Few streetwear brands have achieved the level of hype commanded by Japanese label A Bathing Ape, also known as BAPE. Since its arrival in the United States in the early 2000s, it has collaborated with high-profile artists, including Pharell, Lil Wayne and Kid Cudi. The 2007 hit song, “Crank Dat,” by Soulja Boy, contained the line, “haters get mad ‘cause I got me some Bathing Apes.” Soulja Boy could be seen wearing a pair of bright yellow and red BAPE STAs in the music video for the song. That music video has over 556 million views on YouTube.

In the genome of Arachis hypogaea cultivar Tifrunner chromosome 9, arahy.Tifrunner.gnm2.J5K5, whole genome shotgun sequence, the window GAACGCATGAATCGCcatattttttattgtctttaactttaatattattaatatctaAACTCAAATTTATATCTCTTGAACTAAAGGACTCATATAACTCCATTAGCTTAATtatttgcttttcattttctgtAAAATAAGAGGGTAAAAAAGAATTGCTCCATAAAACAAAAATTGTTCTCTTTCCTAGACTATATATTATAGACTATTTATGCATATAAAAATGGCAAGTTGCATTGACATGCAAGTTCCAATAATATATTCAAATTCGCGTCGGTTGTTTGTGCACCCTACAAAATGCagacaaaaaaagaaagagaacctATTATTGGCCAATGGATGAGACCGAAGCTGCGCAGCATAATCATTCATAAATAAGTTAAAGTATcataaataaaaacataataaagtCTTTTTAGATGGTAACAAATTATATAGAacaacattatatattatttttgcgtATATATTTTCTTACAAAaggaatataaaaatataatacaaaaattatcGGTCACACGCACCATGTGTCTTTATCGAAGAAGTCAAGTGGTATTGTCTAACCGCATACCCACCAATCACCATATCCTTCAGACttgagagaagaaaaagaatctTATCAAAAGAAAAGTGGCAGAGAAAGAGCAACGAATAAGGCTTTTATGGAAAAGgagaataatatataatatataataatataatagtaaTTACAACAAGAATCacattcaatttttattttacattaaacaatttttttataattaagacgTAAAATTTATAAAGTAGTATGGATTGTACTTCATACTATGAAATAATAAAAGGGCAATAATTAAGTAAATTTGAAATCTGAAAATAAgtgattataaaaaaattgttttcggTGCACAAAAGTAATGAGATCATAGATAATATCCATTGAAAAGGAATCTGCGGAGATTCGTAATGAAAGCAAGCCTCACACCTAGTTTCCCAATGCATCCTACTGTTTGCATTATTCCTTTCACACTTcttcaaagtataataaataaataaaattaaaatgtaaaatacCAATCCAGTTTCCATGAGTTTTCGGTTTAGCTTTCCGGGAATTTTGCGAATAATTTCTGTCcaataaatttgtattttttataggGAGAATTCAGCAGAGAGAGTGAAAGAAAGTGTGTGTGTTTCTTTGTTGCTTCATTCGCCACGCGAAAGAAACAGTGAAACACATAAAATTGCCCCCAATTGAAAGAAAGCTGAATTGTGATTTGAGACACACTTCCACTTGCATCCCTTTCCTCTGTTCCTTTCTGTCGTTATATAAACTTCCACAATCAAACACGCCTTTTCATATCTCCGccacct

From the outset, the BAPE sneaker line was compared with the Nike Air Force 1. Yet Nike, a brand which itself became a household name through celebrity advertising, took no formal action against BAPE to enforce or protect its trademarks until January 2023, when it filed a complaint against BAPE (USAPE LLC) in the Southern District of New York alleging trademark infringement, along with various other associated claims. This article examines the potential effects and dangers of a wait-and-see approach in trademark enforcement.